December 5, 2016

Chart 80: Slightly Modified Widow, Block 99 in the Farmer's Wife 1930s Sampler Quilt Sew Along



15 Blocks to Go! We are in the Home Stretch!

Here we are on Post #80, almost done. For those of you who are making every block you can with the templates, but at the same time, you are only making the blocks that are in the book, there are still 7 blocks for which template conversions aren’t appropriate. As we are on the home stretch, when they come up, I won’t always be blogging with a substitution.

I was almost positive that we had already provided 7 extra blocks that could replace the 7 I’m not converting. There was Mabel, chart 12; Alta and Aimee Chart 13 (Aimee is also featured with templates in my 11/13/15 post); Pat’s Basket, post 32; Poppy and Pippa post 54; the Dimensional Carrie, post 58; the modified Mollie (Lorna) post 59, and several still to come. Sure enough when I counted, I have 98 actual blocks I’ve made and have blogged about or will blog about.

Of course, Angie and at least one of the other bloggers will still be blogging about the 7 blocks and, as always, we will link to their blogs on the appropriate days.

But just in case you are looking for more blocks, I would be remiss if I didn’t mention a few of our design specific template sets that make great 6-inch blocks. I’m not including patterns or writing instructions because if you own or want to own these sets, the instructions for rotary cutting and making the blocks are included with the templates. But, I have made the blocks to share with you.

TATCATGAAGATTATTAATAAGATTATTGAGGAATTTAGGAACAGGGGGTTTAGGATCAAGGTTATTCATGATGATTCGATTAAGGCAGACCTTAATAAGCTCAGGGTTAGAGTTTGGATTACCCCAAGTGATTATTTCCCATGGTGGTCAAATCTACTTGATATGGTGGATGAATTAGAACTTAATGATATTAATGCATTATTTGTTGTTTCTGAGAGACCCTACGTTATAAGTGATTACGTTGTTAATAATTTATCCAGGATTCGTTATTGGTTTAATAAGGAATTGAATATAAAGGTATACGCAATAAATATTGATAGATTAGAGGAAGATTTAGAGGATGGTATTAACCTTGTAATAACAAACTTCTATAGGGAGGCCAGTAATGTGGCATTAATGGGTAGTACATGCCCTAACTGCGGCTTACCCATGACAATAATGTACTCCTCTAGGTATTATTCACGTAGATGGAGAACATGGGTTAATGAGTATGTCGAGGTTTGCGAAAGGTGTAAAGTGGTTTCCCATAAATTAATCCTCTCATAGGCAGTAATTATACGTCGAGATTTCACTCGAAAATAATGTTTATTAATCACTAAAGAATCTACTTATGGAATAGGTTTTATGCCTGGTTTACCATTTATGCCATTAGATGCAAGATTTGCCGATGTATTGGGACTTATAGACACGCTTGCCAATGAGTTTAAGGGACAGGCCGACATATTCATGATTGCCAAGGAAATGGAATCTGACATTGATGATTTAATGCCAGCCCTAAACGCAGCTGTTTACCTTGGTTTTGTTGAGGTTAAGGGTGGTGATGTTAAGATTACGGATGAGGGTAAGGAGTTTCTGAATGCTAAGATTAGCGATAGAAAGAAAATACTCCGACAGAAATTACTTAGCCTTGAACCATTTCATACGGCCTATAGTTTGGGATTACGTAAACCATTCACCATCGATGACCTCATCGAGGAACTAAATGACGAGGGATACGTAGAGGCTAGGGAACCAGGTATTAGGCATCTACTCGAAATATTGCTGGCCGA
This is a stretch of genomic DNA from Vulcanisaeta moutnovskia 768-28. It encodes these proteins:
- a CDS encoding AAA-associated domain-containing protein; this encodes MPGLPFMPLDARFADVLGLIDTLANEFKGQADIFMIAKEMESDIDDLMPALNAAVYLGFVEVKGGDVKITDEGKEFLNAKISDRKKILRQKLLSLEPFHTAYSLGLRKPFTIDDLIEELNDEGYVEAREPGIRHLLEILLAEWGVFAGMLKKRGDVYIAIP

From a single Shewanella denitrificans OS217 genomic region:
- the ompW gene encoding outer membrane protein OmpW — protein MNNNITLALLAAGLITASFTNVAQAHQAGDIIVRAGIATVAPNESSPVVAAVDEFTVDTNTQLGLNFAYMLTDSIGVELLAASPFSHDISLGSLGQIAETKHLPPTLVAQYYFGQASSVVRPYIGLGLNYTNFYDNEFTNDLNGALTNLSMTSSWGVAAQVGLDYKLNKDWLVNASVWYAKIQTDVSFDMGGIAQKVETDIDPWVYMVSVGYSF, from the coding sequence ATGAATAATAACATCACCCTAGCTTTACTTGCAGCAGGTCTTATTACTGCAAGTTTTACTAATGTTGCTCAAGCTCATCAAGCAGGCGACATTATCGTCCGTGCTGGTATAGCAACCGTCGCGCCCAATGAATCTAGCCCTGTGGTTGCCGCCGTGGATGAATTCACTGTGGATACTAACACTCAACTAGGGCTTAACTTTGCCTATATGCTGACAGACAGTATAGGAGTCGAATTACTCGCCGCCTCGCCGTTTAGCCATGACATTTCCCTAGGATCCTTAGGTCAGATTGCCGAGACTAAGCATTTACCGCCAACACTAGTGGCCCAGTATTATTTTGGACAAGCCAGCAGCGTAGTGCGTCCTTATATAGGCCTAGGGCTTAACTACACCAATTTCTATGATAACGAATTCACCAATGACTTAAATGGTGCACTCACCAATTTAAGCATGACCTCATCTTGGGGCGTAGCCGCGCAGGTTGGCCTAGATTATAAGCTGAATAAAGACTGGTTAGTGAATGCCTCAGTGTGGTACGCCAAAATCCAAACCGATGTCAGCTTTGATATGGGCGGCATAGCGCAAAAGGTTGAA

Set F Sunburst

Follow the instructions included with the template set to make one-quarter of the full Sunburst Block. Click the images for larger views:


The cover of “Sunburst Quilts to Make” book shows another way to use the quarter-block in a quilt:


The Starry Path Block

This is our newest template set. The set is multi-size and you can make 6-, 9- or 12-inch finished blocks with one set.


The 6-inch House or Schoolhouse, Set J

I actually went to a one-room country school for kindergarten and half of first grade. Then the school was closed and we were sent to school in town. The school sat at the top of the hill about a quarter-mile east of our house and we could see it, silhouetted just like this little block, from our yard. (The same house block can be made at 12 inches finished with Set K.)


Now––On to Today's Block, Widow

Make 8 Units with Strip Techniques